By: Shmuel Edeltuch
An age-old tactic used by law enforcement to get a confession from a suspect may soon come to an abrupt end. A bill has been introduced by State Sen. Zellnor Myrie (D-Bklyn) the bill’s sponsor, along with four other Democrat co-sponsors.
The tactic involves lying to the suspect in hopes of gaining a confession, possibly under duress. The purpose of the bill said Sen. Myrie is “To provide increased protections against false confession and/or false incrimination by individuals subject to interrogation, and to provide for the collection of data concerning recorded interrogations”.
Myrie made the argument that “Our justice system should be based on basic principles of fairness and transparency”, and that “When defendants are under interrogation, however, our current law allows law enforcement to use deceptive practices and to do so in unrecorded interactions. While many interactions between law enforcement and the accused may not involve such deception, the consequences for instances where it does occur are dire. These practices have led to coerced confessions which can wrongfully imprison innocent citizens or provide the improper basis for additional charges. The ability of the government to deny an individual their liberty is one of its most sobering powers and the exercise of that power should not be based on deception.”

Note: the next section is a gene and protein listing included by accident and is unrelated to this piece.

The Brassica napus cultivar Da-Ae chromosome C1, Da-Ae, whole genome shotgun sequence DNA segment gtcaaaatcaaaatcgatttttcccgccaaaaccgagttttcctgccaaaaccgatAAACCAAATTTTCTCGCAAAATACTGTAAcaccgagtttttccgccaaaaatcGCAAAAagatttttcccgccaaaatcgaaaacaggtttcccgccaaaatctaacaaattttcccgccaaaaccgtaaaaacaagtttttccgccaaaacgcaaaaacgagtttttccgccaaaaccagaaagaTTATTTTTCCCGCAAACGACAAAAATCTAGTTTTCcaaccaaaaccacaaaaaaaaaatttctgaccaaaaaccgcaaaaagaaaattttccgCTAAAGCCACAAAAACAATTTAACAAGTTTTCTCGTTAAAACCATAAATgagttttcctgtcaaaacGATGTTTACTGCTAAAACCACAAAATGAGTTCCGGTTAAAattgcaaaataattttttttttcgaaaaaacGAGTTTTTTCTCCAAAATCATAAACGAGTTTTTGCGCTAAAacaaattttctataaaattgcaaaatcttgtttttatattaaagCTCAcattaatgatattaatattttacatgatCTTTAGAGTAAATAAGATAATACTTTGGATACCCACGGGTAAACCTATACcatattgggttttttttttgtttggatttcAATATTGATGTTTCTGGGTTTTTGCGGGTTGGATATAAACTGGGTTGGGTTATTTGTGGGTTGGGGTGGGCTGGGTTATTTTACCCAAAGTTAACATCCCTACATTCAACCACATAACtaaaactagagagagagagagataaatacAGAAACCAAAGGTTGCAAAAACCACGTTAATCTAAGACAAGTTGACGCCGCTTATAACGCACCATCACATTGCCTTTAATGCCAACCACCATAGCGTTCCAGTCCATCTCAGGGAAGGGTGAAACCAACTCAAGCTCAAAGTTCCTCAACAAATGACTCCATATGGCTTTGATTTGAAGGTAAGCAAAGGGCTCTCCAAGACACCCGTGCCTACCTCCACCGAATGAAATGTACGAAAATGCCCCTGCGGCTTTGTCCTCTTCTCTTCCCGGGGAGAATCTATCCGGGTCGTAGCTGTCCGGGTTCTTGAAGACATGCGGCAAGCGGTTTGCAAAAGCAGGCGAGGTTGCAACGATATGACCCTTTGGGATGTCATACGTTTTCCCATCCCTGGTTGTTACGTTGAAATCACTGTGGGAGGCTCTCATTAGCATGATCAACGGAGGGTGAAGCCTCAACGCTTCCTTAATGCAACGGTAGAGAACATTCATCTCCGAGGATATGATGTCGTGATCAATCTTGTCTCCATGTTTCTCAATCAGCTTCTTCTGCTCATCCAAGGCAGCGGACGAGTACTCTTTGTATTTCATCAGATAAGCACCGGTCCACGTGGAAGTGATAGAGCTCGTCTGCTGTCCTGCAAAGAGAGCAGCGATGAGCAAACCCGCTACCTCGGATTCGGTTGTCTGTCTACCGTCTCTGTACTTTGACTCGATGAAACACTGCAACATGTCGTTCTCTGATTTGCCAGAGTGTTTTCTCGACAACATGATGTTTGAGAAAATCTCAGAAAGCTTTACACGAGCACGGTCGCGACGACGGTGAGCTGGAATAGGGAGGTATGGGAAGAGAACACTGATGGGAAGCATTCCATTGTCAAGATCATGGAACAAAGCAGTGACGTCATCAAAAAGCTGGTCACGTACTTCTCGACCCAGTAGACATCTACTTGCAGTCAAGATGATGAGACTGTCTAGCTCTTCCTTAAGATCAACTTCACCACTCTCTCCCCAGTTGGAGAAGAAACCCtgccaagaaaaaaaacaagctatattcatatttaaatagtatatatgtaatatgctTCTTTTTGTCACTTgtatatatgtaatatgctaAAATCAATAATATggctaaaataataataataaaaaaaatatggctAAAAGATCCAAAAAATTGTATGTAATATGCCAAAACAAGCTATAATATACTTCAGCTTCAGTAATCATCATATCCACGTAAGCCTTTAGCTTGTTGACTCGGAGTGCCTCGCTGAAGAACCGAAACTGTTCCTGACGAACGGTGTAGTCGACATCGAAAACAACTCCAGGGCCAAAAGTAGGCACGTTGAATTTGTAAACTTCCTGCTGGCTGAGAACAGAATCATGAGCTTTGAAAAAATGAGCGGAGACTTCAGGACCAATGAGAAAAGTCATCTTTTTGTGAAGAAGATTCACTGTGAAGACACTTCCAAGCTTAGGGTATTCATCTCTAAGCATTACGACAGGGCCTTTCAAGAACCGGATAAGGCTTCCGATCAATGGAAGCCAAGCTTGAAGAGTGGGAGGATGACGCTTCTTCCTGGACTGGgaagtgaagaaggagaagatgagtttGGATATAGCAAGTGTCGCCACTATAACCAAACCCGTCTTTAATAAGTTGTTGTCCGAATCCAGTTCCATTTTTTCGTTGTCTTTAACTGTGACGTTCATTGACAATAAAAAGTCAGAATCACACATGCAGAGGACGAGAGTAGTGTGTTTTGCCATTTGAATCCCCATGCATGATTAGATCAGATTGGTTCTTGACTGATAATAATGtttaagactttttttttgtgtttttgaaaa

You can't lie to the government.— NYS Senator Zellnor Y. Myrie 米维 (@SenatorMyrie) March 9, 2021
The government shouldn't be able to lie to you to extract a false confession to a crime you didn't commit.
Deceptive interrogations harm justice, public safety and trust in our system of laws. My bill would ban them.https://t.co/udVuZc79tH
He also made the argument that this tactic has led to many wrongful convictions. He brought a largely infamous example where in 1989 where five teenage men were wrongly convicted of a crime and Today, they are widely known as the “Exonerated 5,” but it took thirteen years in prison and the DNA evidence of the real perpetrator to overturn their wrongful convictions a conviction, which he argued would never have taken place under today’s proposed bill.
The bill ended with a closing statement that “Defendants are presumed innocent until proven guilty and that proof should not include evidence tainted by a false confession. Recording interrogations and prohibiting deceptive practices in the process is a step in the right direction that will put New York at the forefront of fairness and transparency in the justice system”.